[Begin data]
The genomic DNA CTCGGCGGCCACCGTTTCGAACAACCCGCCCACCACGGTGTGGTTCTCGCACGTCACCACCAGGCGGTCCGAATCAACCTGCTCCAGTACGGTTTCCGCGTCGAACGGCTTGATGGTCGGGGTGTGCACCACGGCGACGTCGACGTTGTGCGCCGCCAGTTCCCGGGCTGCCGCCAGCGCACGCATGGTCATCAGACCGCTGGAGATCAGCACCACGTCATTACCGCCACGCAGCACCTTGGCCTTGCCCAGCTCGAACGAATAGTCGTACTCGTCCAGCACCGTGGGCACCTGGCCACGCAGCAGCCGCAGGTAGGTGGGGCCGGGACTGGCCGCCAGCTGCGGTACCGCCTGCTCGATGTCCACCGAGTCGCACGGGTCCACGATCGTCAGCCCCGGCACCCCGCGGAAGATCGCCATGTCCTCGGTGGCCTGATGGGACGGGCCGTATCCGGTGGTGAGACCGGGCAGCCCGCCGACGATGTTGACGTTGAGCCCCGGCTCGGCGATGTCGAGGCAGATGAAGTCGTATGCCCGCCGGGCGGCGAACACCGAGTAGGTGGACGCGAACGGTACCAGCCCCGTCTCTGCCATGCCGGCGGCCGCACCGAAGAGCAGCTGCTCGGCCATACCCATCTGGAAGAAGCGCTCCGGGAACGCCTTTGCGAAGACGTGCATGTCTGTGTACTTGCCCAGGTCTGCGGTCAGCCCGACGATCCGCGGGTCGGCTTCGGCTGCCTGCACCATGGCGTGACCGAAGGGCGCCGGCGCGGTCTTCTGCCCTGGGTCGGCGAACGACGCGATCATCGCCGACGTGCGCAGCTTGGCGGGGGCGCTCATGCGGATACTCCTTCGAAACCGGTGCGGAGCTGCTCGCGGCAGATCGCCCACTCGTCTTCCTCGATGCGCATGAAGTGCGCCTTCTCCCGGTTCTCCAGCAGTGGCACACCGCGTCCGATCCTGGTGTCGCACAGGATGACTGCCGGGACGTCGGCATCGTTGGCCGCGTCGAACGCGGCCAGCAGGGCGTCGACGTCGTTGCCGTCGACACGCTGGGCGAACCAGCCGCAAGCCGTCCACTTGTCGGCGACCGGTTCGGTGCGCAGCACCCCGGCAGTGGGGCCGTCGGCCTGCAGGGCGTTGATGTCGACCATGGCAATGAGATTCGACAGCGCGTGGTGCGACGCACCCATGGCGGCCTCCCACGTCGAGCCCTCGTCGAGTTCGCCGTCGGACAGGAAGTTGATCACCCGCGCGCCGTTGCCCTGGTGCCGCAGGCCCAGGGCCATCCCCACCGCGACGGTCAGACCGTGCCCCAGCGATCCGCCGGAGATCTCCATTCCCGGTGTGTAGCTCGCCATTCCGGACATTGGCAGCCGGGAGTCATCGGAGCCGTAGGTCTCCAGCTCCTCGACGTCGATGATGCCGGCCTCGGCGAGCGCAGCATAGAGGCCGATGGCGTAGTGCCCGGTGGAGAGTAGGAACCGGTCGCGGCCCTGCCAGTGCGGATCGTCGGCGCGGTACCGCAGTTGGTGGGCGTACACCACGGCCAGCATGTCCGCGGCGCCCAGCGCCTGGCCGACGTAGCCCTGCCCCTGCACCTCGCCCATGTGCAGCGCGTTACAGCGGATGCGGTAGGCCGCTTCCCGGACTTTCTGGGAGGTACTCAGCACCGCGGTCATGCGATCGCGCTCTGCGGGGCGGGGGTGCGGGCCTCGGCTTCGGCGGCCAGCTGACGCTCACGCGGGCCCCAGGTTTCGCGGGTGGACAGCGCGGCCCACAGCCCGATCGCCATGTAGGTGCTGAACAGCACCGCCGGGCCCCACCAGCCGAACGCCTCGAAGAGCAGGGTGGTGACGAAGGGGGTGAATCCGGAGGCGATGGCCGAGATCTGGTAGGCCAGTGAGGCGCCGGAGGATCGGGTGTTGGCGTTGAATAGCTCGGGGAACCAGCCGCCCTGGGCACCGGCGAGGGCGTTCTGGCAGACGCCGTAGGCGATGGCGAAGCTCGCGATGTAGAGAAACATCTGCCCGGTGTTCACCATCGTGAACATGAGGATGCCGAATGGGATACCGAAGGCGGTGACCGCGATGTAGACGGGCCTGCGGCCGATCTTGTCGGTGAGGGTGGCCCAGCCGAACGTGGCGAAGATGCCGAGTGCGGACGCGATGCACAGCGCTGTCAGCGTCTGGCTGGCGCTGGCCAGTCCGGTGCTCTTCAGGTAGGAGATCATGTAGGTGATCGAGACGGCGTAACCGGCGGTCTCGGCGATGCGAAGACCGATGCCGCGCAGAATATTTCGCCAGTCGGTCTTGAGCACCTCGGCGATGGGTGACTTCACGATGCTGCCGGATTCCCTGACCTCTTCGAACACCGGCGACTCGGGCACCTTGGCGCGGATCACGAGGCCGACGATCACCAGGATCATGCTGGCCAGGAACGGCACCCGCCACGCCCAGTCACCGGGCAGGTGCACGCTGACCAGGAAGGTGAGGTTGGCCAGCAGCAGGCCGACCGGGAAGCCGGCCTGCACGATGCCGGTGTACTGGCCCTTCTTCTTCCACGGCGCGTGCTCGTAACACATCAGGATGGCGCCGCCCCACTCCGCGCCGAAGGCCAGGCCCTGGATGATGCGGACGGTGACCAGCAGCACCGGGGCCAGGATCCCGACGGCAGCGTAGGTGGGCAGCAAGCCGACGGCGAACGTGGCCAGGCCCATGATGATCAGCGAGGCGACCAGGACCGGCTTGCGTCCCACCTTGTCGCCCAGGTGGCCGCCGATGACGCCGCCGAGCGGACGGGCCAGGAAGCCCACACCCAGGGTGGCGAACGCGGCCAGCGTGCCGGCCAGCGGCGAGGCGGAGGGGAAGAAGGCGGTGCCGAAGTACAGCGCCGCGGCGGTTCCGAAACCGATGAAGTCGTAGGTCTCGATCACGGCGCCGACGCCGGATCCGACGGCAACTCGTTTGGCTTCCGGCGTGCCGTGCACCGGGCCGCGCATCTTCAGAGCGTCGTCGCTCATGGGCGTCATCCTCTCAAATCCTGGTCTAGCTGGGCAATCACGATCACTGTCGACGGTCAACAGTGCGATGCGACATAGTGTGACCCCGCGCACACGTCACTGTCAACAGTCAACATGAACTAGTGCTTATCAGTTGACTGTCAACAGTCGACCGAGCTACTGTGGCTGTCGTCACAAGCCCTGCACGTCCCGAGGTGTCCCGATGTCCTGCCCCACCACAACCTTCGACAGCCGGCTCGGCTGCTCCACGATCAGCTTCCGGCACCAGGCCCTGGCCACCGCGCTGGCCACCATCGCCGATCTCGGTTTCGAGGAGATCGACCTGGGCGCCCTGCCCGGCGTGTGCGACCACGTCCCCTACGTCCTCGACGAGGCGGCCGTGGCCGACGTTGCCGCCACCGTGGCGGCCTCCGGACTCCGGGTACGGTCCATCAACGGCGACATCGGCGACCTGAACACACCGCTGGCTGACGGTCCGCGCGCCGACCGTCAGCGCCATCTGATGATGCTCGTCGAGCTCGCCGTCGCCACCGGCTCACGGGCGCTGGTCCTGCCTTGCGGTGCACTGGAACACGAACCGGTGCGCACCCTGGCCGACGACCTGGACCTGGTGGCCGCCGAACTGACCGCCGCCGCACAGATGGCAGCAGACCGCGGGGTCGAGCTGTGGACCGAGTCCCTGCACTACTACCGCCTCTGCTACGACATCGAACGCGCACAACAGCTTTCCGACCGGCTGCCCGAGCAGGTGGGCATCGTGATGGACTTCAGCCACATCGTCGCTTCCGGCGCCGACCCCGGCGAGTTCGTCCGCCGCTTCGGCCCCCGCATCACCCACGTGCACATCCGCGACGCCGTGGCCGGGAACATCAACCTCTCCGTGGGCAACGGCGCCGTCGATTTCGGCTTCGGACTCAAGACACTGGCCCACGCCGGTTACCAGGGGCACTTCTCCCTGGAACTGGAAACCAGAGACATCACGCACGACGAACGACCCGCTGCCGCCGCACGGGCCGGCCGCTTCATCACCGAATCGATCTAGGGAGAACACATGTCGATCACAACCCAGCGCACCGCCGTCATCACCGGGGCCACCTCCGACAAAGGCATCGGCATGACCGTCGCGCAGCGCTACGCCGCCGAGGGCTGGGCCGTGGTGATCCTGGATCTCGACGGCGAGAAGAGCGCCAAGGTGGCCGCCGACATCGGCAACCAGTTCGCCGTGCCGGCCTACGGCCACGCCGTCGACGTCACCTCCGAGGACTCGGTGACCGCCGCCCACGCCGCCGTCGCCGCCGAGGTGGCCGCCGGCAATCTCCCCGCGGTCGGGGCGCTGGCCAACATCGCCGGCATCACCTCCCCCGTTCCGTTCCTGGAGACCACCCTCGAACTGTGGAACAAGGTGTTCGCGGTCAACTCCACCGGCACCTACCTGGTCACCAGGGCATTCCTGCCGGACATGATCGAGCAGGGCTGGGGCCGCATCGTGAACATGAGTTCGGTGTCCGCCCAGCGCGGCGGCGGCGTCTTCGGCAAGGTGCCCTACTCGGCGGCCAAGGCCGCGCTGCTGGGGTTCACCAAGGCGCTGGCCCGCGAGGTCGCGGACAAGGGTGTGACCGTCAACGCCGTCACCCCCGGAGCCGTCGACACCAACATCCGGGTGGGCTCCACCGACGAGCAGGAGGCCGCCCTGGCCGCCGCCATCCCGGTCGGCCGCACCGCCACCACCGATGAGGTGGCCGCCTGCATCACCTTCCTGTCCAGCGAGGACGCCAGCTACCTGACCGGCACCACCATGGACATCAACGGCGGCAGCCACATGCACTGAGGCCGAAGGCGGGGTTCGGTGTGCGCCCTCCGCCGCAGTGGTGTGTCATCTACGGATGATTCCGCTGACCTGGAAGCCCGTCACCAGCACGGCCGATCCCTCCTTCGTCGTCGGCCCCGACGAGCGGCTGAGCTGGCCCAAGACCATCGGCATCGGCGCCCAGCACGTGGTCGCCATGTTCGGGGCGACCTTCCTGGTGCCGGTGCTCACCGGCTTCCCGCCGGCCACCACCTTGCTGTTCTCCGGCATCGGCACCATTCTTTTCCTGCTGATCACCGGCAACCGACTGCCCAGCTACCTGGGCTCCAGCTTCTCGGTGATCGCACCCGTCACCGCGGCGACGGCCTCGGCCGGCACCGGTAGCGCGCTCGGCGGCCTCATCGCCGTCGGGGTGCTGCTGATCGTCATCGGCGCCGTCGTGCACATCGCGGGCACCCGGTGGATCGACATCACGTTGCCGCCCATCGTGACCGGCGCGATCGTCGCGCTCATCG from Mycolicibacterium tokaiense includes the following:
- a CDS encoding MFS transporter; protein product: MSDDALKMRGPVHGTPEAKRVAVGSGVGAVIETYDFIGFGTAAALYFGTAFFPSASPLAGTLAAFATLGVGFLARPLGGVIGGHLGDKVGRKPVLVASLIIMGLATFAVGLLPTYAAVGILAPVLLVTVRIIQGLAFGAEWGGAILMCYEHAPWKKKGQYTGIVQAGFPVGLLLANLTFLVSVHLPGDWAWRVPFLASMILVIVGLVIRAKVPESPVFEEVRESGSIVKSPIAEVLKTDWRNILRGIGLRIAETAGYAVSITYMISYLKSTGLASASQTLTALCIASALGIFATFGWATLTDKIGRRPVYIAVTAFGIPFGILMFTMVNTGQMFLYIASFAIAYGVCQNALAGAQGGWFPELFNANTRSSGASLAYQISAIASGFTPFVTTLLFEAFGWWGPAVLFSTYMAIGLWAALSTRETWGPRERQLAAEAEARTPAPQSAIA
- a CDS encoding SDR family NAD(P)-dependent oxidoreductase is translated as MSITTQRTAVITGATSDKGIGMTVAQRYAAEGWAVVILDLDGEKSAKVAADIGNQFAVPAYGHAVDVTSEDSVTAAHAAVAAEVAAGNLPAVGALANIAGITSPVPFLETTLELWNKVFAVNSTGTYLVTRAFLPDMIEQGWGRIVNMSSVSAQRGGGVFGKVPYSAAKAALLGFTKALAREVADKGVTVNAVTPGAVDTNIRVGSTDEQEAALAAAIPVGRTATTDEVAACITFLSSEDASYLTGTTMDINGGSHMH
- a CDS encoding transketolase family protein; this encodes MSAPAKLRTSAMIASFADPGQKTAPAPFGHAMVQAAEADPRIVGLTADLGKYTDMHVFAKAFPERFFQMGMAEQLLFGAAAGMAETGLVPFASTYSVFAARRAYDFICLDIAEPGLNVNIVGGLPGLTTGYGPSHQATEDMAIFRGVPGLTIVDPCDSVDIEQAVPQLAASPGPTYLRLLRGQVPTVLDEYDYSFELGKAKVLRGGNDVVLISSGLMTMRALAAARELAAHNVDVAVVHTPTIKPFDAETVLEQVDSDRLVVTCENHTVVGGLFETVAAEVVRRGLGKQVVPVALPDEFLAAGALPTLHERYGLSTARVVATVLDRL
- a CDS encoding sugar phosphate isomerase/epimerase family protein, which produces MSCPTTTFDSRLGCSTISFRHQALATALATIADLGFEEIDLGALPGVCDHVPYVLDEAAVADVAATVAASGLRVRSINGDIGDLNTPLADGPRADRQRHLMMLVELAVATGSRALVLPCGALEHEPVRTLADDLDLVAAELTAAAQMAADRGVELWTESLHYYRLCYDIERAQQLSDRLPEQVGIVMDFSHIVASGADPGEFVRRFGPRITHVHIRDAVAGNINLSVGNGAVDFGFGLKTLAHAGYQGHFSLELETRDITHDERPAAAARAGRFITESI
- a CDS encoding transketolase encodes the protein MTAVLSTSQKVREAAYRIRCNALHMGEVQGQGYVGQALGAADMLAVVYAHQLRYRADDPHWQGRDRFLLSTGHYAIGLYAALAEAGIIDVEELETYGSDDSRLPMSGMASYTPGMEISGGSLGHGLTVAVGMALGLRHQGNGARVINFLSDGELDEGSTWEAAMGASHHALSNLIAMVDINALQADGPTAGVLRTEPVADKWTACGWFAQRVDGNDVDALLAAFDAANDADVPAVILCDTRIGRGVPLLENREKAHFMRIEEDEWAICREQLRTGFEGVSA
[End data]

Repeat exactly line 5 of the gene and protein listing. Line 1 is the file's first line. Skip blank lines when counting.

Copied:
- a CDS encoding sugar phosphate isomerase/epimerase family protein, which produces MSCPTTTFDSRLGCSTISFRHQALATALATIADLGFEEIDLGALPGVCDHVPYVLDEAAVADVAATVAASGLRVRSINGDIGDLNTPLADGPRADRQRHLMMLVELAVATGSRALVLPCGALEHEPVRTLADDLDLVAAELTAAAQMAADRGVELWTESLHYYRLCYDIERAQQLSDRLPEQVGIVMDFSHIVASGADPGEFVRRFGPRITHVHIRDAVAGNINLSVGNGAVDFGFGLKTLAHAGYQGHFSLELETRDITHDERPAAAARAGRFITESI